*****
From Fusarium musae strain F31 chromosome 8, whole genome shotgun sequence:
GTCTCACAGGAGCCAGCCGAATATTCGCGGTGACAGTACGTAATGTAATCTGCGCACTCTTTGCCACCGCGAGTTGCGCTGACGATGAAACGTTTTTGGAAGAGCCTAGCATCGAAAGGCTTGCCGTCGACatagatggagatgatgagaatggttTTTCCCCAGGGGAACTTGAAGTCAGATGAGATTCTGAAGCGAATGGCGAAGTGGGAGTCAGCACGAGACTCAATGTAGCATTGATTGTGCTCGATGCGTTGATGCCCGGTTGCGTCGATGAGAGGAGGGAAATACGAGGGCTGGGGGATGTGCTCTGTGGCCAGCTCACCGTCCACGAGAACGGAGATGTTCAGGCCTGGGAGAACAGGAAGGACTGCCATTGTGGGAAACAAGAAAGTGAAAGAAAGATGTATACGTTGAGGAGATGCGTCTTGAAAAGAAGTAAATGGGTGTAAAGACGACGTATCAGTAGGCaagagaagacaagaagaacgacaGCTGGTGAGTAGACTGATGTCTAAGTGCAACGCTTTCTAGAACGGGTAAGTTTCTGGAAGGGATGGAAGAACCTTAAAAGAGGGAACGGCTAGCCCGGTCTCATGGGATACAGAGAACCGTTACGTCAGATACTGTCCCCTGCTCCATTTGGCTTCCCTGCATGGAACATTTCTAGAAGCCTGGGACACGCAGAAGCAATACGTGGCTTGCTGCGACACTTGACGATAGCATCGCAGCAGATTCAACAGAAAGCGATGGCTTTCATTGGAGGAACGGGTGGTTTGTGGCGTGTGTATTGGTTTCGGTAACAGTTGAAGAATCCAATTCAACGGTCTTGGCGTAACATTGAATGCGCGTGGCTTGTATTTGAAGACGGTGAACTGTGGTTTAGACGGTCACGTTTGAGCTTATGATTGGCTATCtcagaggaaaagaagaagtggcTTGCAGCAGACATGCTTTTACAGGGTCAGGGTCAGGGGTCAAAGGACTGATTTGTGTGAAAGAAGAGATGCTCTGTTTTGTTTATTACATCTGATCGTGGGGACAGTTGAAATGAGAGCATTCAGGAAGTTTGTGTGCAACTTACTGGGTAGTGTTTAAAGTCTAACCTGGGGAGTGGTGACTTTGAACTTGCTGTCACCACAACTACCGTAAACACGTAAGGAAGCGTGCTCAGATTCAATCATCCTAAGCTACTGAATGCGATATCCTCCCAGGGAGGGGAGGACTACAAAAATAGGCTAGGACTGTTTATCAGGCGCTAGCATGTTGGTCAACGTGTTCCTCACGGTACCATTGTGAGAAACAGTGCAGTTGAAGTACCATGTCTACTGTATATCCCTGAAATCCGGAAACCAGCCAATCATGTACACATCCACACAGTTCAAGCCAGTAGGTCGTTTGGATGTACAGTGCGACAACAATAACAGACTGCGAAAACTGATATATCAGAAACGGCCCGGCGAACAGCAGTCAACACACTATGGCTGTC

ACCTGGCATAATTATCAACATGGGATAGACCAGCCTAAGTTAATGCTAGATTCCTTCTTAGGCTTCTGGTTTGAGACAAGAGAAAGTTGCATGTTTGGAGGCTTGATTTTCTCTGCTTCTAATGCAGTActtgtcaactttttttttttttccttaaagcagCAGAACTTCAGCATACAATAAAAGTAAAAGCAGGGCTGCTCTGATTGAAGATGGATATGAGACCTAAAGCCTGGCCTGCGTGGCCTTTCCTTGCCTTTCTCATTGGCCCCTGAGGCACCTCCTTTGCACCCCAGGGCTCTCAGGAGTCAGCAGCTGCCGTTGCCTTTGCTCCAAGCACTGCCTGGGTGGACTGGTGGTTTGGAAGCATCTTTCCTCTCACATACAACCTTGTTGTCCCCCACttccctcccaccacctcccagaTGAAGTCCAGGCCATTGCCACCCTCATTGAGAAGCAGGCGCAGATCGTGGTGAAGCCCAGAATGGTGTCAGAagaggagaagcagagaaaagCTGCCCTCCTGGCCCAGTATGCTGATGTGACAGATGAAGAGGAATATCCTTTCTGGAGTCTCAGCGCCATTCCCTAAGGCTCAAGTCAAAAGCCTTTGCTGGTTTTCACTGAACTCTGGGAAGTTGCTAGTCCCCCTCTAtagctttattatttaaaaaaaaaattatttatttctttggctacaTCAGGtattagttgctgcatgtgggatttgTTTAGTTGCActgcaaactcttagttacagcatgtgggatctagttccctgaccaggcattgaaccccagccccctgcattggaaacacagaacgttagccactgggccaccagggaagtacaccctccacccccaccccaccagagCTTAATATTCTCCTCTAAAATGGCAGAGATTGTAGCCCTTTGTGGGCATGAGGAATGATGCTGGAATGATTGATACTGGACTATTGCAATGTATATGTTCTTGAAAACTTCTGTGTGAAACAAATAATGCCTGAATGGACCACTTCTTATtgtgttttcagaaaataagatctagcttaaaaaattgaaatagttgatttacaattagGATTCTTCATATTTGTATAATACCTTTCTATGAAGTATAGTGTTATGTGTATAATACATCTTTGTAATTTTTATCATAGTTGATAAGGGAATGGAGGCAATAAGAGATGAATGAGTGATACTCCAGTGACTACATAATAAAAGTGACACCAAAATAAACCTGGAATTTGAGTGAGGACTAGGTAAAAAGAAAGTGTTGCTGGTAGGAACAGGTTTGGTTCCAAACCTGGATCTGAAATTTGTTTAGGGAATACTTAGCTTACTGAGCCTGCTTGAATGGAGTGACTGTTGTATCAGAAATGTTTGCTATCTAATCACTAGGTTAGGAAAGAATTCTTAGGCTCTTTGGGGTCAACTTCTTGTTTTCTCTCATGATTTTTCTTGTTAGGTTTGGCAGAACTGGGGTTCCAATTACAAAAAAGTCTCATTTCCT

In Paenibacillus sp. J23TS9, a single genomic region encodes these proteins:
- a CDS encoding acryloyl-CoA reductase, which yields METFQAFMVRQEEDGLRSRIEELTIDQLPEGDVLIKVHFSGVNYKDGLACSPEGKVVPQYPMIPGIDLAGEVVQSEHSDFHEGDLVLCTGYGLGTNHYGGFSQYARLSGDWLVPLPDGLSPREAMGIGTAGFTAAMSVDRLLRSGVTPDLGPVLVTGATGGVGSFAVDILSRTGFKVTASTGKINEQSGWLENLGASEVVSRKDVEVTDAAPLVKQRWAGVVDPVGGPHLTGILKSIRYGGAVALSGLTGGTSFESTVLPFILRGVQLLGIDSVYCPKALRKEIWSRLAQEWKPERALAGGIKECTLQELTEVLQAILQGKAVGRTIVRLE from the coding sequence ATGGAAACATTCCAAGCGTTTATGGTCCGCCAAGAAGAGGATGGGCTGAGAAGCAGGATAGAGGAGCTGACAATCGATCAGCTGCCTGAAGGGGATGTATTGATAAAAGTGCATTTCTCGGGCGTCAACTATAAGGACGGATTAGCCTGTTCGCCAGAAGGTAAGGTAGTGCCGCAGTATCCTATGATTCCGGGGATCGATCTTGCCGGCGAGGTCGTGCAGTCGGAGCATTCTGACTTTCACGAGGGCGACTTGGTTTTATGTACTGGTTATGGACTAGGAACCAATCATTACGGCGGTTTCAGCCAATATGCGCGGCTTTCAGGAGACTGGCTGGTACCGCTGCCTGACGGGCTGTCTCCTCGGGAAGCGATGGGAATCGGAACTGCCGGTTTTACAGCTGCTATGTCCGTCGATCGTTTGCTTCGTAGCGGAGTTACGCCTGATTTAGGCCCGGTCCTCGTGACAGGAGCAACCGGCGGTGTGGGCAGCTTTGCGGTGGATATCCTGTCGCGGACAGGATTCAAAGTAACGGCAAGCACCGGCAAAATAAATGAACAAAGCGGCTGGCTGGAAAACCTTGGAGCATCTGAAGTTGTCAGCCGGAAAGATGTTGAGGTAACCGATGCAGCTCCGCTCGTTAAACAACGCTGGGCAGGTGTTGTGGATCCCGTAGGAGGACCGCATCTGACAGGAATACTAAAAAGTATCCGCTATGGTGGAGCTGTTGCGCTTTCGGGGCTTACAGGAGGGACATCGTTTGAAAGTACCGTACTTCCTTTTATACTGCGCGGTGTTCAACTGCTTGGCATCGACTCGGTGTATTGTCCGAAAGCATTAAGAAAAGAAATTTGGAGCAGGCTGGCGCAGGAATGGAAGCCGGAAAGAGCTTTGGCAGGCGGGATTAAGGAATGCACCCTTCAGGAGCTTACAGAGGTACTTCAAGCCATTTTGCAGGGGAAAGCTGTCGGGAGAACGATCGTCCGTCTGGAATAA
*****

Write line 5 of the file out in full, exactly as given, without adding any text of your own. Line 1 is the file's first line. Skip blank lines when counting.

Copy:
- a CDS encoding acryloyl-CoA reductase, which yields METFQAFMVRQEEDGLRSRIEELTIDQLPEGDVLIKVHFSGVNYKDGLACSPEGKVVPQYPMIPGIDLAGEVVQSEHSDFHEGDLVLCTGYGLGTNHYGGFSQYARLSGDWLVPLPDGLSPREAMGIGTAGFTAAMSVDRLLRSGVTPDLGPVLVTGATGGVGSFAVDILSRTGFKVTASTGKINEQSGWLENLGASEVVSRKDVEVTDAAPLVKQRWAGVVDPVGGPHLTGILKSIRYGGAVALSGLTGGTSFESTVLPFILRGVQLLGIDSVYCPKALRKEIWSRLAQEWKPERALAGGIKECTLQELTEVLQAILQGKAVGRTIVRLE from the coding sequence ATGGAAACATTCCAAGCGTTTATGGTCCGCCAAGAAGAGGATGGGCTGAGAAGCAGGATAGAGGAGCTGACAATCGATCAGCTGCCTGAAGGGGATGTATTGATAAAAGTGCATTTCTCGGGCGTCAACTATAAGGACGGATTAGCCTGTTCGCCAGAAGGTAAGGTAGTGCCGCAGTATCCTATGATTCCGGGGATCGATCTTGCCGGCGAGGTCGTGCAGTCGGAGCATTCTGACTTTCACGAGGGCGACTTGGTTTTATGTACTGGTTATGGACTAGGAACCAATCATTACGGCGGTTTCAGCCAATATGCGCGGCTTTCAGGAGACTGGCTGGTACCGCTGCCTGACGGGCTGTCTCCTCGGGAAGCGATGGGAATCGGAACTGCCGGTTTTACAGCTGCTATGTCCGTCGATCGTTTGCTTCGTAGCGGAGTTACGCCTGATTTAGGCCCGGTCCTCGTGACAGGAGCAACCGGCGGTGTGGGCAGCTTTGCGGTGGATATCCTGTCGCGGACAGGATTCAAAGTAACGGCAAGCACCGGCAAAATAAATGAACAAAGCGGCTGGCTGGAAAACCTTGGAGCATCTGAAGTTGTCAGCCGGAAAGATGTTGAGGTAACCGATGCAGCTCCGCTCGTTAAACAACGCTGGGCAGGTGTTGTGGATCCCGTAGGAGGACCGCATCTGACAGGAATACTAAAAAGTATCCGCTATGGTGGAGCTGTTGCGCTTTCGGGGCTTACAGGAGGGACATCGTTTGAAAGTACCGTACTTCCTTTTATACTGCGCGGTGTTCAACTGCTTGGCATCGACTCGGTGTATTGTCCGAAAGCATTAAGAAAAGAAATTTGGAGCAGGCTGGCGCAGGAATGGAAGCCGGAAAGAGCTTTGGCAGGCGGGATTAAGGAATGCACCCTTCAGGAGCTTACAGAGGTACTTCAAGCCATTTTGCAGGGGAAAGCTGTCGGGAGAACGATCGTCCGTCTGGAATAA